It is a sad curiosity that the word "disaster" comes from star (aster), as in "an ill-starred event," owing its etymological roots to astrology.
Jan. 28 marked the 30th anniversary of the Challenger disaster, one of the worst accidents in the history of the American space program. A nation watched, horrified, as the Challenger space shuttle blew up shortly after takeoff, killing all seven crew members. It was the first disaster in which U.S. astronauts died in flight. Among them was Christa McAuliffe, a high school teacher from Concord, N.H., mother of two, who would have been the first ordinary citizen in space.
There is now a Christa McAuliffe Planetarium in Concord, part of the McAuliffe-Shepard Discovery Center. Its promotion motto is: "The sky is no limit; it's just the beginning."
After the disaster, there was a major effort — a witch hunt — trying to figure out what had happened. The culprit, it turned out, was an O ring that failed to seal a rocket booster, allowing hot gas from the booster to hit the external fuel tank. Richard Feynman, one of the all-time physics greats, demonstrated to a dumbfounded White House panel that the O rings lose resilience at low temperatures. (Feynman dropped one in a cup of ice-cold water and showed that it stiffened up.)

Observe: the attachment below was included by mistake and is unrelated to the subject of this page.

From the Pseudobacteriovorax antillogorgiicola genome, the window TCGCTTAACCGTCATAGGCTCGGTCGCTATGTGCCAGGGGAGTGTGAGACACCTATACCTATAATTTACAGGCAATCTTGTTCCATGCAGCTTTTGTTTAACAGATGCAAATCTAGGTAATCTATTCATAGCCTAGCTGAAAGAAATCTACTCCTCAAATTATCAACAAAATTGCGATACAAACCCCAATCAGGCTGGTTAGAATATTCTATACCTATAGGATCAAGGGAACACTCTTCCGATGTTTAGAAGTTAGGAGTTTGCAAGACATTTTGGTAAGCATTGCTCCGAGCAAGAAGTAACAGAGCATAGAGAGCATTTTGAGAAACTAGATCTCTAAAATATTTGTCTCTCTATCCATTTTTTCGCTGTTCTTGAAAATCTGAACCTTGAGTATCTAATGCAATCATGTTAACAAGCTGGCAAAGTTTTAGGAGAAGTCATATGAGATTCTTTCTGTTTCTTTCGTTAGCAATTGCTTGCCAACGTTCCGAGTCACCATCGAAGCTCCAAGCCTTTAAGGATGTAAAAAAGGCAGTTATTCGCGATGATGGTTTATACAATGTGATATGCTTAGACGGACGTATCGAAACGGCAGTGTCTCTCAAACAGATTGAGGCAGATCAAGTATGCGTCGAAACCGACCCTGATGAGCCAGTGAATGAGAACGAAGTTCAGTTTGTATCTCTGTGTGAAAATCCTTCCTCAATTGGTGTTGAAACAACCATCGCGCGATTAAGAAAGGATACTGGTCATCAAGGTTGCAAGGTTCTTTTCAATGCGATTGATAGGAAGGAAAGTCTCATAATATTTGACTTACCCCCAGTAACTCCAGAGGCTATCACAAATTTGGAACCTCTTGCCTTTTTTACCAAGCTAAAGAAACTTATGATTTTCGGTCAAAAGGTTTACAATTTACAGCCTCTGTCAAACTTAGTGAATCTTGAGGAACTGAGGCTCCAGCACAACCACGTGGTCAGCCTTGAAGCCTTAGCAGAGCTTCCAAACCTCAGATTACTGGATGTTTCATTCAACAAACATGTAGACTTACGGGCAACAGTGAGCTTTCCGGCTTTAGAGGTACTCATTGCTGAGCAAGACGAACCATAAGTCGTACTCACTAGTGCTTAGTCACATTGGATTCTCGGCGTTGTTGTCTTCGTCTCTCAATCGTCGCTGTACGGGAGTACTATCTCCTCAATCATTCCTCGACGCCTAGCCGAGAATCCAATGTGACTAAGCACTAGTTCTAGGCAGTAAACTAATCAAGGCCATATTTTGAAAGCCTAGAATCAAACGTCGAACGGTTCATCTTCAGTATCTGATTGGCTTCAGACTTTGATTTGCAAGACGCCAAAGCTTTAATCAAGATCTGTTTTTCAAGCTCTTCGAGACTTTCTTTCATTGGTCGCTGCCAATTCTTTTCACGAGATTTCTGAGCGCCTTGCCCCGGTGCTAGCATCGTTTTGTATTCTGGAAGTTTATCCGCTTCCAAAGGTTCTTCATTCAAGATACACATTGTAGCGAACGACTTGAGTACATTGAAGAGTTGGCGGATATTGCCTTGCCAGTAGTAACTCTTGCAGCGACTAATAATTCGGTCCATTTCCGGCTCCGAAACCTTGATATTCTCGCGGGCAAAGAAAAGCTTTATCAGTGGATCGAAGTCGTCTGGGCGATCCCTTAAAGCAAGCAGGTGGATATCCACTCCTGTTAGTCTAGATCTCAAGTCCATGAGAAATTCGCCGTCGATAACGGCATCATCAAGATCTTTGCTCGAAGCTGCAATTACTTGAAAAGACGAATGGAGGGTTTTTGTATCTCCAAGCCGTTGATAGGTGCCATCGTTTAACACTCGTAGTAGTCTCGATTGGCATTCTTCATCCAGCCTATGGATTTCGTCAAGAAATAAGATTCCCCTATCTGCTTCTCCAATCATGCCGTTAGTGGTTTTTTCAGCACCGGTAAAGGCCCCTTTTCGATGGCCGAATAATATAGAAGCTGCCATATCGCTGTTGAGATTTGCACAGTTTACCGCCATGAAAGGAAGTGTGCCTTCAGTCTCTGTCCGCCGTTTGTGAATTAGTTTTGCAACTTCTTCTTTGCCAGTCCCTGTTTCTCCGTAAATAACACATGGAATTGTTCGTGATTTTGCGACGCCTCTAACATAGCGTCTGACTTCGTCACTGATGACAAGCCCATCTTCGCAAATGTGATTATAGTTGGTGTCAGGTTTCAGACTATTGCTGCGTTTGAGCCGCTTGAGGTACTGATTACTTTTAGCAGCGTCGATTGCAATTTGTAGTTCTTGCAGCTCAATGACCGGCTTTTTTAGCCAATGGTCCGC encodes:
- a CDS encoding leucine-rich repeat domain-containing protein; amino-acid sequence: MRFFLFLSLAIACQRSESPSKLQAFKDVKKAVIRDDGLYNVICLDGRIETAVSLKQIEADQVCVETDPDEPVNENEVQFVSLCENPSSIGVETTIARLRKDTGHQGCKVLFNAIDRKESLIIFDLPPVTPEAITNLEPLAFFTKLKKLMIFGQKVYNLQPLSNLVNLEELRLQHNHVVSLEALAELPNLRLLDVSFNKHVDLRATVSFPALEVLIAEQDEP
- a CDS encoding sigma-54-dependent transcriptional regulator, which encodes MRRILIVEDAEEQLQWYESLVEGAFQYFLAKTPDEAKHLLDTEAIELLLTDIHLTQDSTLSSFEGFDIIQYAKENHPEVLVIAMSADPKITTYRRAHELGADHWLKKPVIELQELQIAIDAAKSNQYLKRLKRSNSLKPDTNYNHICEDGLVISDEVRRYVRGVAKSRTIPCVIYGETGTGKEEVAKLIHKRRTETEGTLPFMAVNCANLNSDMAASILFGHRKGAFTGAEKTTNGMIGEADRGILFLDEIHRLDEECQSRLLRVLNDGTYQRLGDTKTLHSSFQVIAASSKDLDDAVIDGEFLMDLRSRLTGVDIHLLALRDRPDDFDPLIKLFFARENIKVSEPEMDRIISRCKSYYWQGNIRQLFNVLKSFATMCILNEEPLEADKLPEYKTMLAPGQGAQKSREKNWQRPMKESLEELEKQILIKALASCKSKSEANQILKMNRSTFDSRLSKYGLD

In the case of the Challenger, the launch was at uncommonly low temperatures (it was in the low 20s the morning of the launch), and the O ring must have cracked under pressure, literally. As Feynman noted in an interview, NASA's administrators' mistake was not taking notice of similar malfunctions before, such as leakages around the O rings in previous missions and tests. The disaster could have been easily avoided, he concluded.
The last shuttle flight was in July 2011, when Atlantis flew to the International Space Station with no accidents. Since then, the manned space program has taken a sharp turn, as NASA decided to first use Russian spaceships, and now private companies (so far, Boeing and SpaceX) will soon take astronauts to space.
There is no stopping human exploration of space. We are bound to outer shores as we were once bound to shores on this planet. Accidents will happen along the way, as shipwrecks did — and still do — happen. Let us learn our lessons, though, so that every effort is made to spare as many lives as possible in the years ahead.
Marcelo Gleiser is a theoretical physicist and cosmologist — and professor of natural philosophy, physics and astronomy at Dartmouth College. He is the co-founder of 13.7, a prolific author of papers and essays, and active promoter of science to the general public. His latest book is The Island of Knowledge: The Limits of Science and the Search for Meaning. You can keep up with Marcelo on Facebook and Twitter: @mgleiser.